Advantages of under floor heating:

  • Installation Costs
    The cost of installing under floor heating when building a house or rennovating a bathroom is fairly low when comparing with some other types of heating.
  • Systems Performance
    Under floor heating also works with many materials, including laminate, ceramic, vinyl planking, stone, and timber floors. While you can technically use underfloor heating under the carpet below 1.5 tog, it isn't recommended as carpet could potentially hinder the system’s performance.
  • Slipping
    Sick of slipping all over the bathroom after a shower? Are you scared of tearing a muscle from doing the splits out of the bath? Underfloor heating can help! Underfloor heating systems make quick work of evaporating any spillages from slippery surfaces, so it's great if you find that your bathroom becomes an ice rink in the mornings.
  • Maintenance Costs
    Underfloor heating carries minimal maintenance costs because, well, you can't get to it. With a thermostat, most of the maintenance and running can be done from the click of a button, so say goodbye to expensive and inconvenient maintenance visits!

Disadvantages of under floor heating:

  • Repair Access
    The great thing about electric under floor heating is that there are no moving or mechanical parts which can wear out of break, so the chance of the under floor heating cable just stopping working is very low.  However interventions from people accidentally drilling into the floor installing door stops or glass shower screen fixings can be an issue if the cable is damaged.  Repair for under floor heating can awkward if the location of the issue is unknown or if the floor covering is difficult to remove and replace.  The good news however is that very few people are drilling into their floors randomly.
  • Heat Restrictions For Some Flooring Types
    99% of the time, your flooring option will be absolutely fine.  For example, ceramic, porcelin, stone, vinyl and carpet are all suitable floor coverings.  Wood is fine most of the time, however some manufacturers put limitation on the heat which a wooden floor should be exposed to.  In these circumstances, you can set the thermostat to limit the floor heating temperature to ensure that you remain under the recommended level.  The only floor coverings which are unsuitable are those which have rubber accoustic backings on them as this will prevent the heat transferring effectively and you will not notice the benefit of the floor heating.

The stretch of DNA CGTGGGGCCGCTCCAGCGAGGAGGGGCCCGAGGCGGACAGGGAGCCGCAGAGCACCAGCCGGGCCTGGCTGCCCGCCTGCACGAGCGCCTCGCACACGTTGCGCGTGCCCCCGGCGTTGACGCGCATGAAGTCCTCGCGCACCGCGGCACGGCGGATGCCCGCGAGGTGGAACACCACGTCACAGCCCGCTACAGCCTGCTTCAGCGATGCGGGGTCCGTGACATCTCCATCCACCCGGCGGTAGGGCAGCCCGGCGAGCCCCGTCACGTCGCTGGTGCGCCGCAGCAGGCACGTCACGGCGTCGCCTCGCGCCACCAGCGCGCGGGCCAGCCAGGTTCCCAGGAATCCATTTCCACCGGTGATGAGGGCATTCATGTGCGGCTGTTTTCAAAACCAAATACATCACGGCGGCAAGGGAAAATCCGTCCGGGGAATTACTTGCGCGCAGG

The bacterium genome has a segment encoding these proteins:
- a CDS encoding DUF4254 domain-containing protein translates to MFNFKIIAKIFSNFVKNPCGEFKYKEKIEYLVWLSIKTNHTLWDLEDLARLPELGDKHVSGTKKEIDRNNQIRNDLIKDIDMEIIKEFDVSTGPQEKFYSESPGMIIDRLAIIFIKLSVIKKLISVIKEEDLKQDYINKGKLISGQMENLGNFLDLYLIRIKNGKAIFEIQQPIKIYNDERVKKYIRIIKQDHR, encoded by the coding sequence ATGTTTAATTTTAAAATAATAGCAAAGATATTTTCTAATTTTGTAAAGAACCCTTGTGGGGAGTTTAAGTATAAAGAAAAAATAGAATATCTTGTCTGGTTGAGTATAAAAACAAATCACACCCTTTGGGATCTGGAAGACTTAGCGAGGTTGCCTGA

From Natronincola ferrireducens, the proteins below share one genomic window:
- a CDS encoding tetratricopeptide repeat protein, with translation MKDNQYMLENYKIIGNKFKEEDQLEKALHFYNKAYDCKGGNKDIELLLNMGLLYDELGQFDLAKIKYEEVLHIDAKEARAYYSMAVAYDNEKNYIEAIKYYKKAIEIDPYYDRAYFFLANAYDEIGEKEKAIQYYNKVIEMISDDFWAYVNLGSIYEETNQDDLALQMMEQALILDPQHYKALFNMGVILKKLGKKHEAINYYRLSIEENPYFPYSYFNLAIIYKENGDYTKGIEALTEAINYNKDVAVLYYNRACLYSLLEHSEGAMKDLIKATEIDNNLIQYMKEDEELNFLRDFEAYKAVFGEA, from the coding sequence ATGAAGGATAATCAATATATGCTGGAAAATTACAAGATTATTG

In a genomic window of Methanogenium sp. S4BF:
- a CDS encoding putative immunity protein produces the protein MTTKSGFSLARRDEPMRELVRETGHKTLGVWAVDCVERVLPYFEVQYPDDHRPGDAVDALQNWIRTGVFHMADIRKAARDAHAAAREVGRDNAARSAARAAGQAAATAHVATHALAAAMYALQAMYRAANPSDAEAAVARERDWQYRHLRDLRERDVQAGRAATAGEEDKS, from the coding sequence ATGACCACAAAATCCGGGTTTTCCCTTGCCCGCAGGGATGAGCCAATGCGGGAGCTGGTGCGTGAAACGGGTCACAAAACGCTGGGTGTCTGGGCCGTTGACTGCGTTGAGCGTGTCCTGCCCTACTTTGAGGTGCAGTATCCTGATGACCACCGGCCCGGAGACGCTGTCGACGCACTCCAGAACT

Thankfully, there are far more pros than cons so that you can start your project with confidence. Why not check out our entire stock of underfloor heating systems for some inspiration!

Do I really need an electrician?

YES,YES and YES! Whilst the laying the floor heating mat is relatively straight forward and this can be done by anyone, when it comes to connecting it to the mains electricity supply, this MUST be done by a licensed electrician.

What tiles should use?

For those of us who frequent a hardware store, you will have noticed that some tiles are thicker and thinner than others, so you'll probably want to know what kind of tile thickness is best for under tile heating.

The good news is, tile thickness is unlikely to have any impact on the heat output, so you're still going to have toasty toes no matter the tile you use. However, using a thicker tile might slow down the time between turning on the heating mats and having toasty toes.

If you don't mind a few extra minutes, then don't sweat it, but it's worth keeping it in mind. Most tiles are around 10mm thick, so keep that as your ideal benchmark.

There you have it, your complete guide to underfloor heating! Before you go, make sure you check out our great selection of quality underfloor heating so you can brave the winter with warm feet and a smile!